Thursday, 28 May 2009

Seeds of a New Hermeneutical Principle: Liberative Difference

The day before yesterday I bumped into our postman. He looked really gloomy. 'I'm really sorry' he said 'But the BNP have got the royal mail to deliver their election leaflets. It makes me feel if some of the people I deliver letters to just don't matter...'

Our postman was right...The splintering of marginalised urban communities, the demonising of ’the stranger’, the scapegoating of the British-Muslim community since 9/11 and the political abandonment of progressive multiculturalism sustain a model of citizenship that is premised on this ethic of oppressive difference.

We get divided into camps....religious as well as cultural....and when we are divided the only people that win are the BNP. But life's not like that is it? Those of us who live in big cities know just how everyday diversity is. We live in what's been called the 3rd space...different identities fusing, changing, re-creating something new in the city.

How can people of faith [often just as guilty of camp mentaility and race based thinking as anyone else] move beyond thinking it's OK in 2009 for a group of white dancers to come to a church social 'blacked up'? [It didn't happen in case you'er wondering but only because the Minister said 'No way.'] We need to move beyond saying 'Isn't diversity wonderful, just like a beuatiful rainbow.' Diffference isn't always wonderful...Let's be honest there are ways of thinking and acting that we say are OK but we recoil from because they are oppressive. So let's get real. Maybe what I want to call 'liberative difference' can help us out and help to put the BNP in their place....What do I mean?

Just this....As we engage in the life of the city and the life of our faith communities

Does the person we engage with accept or resist the dynamism of plural urban life? Do they see their own take on life as something that is open to change/challenge? Do they accept that people with other ideas/cultural stories are partners in struggle [or are they seen as competitors?] Do they see difference as a sign of life or a portent of doom? Are they ready to share with others in a coalition for social justice?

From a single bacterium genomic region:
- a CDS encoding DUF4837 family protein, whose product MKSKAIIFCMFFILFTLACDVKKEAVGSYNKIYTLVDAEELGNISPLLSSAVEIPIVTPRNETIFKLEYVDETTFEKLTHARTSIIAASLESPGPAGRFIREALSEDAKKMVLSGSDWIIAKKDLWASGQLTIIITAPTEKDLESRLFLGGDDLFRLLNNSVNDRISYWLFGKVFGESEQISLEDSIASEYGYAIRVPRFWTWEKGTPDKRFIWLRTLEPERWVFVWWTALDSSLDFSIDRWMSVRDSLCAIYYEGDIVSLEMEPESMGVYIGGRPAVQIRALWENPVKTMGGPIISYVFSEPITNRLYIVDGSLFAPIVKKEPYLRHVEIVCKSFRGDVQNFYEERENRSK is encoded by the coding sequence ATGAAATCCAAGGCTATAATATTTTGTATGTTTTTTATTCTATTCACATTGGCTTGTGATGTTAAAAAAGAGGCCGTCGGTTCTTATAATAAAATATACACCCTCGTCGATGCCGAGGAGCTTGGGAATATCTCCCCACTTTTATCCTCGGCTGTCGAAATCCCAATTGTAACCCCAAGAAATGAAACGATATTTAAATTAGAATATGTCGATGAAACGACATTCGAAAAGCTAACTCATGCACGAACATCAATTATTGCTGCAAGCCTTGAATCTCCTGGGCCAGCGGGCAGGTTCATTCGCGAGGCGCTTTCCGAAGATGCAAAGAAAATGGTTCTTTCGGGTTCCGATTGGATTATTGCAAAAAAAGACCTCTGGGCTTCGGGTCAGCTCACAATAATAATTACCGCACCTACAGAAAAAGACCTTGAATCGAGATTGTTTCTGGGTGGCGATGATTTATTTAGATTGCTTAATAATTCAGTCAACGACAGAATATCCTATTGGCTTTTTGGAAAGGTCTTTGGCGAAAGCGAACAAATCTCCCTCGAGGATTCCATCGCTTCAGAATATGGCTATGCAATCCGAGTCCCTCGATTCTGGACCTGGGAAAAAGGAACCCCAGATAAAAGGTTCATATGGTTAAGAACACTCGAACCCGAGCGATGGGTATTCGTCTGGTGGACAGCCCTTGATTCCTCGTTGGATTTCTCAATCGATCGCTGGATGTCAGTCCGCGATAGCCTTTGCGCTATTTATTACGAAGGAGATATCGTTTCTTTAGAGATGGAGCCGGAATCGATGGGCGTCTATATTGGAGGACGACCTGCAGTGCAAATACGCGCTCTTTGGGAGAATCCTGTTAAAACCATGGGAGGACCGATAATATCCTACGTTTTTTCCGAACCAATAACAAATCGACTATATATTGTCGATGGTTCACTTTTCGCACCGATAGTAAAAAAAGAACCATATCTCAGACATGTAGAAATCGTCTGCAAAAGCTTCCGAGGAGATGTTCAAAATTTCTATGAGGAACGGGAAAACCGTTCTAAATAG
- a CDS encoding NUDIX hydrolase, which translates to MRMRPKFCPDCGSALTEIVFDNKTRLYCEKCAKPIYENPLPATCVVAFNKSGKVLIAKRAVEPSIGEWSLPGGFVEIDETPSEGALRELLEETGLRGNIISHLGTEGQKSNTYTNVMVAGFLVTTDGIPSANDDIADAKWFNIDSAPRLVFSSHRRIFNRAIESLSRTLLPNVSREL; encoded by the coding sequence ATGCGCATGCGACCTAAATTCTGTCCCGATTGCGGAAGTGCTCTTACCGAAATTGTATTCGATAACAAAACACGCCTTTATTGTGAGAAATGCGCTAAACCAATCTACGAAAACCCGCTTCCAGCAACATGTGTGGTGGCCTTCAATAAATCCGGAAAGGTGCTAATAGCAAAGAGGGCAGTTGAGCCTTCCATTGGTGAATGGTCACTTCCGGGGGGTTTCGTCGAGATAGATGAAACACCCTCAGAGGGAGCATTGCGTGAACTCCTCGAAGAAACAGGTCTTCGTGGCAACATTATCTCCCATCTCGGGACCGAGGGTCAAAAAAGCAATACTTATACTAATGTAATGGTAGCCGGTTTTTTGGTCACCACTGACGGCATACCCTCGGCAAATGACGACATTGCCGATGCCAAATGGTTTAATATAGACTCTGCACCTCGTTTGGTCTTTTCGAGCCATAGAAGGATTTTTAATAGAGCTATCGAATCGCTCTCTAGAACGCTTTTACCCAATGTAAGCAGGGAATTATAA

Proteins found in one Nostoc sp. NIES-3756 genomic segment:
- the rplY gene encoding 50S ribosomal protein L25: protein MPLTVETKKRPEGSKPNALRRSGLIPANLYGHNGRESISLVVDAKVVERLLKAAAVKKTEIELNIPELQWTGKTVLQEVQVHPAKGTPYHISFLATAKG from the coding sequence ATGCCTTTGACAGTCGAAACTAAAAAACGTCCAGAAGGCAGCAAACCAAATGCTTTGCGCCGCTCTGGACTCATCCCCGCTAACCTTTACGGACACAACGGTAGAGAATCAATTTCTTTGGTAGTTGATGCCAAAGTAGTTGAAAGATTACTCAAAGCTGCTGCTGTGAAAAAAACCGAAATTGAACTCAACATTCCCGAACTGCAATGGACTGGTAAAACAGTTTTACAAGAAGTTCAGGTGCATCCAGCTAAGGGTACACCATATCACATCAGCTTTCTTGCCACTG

I really do believe that as I read my own scriptures and see the way in which Jesus depicts difference as gift that it can become a motor for real progressive change in the city. Not change that's a mask for conversion, but change that respects those with whom we share the city as partners, or even sisters and brothers....That's what I see in Jesus and that's why it makes my blood boil when the BNP parade around as if they were Christians....Let's be clear you cannot be a racist and a Christian....No ifs, no buts...That's why I get angry when my own Methodist Church is too slow and too hesitant to be up front with every single Methodist in Britain: 'Voting for the BNP is not compatible with being a member of the Methodist church...Choose one or the other but if you choose the BNP then you will no longer ne a part of the Methodist church.' Let's stop mucking around!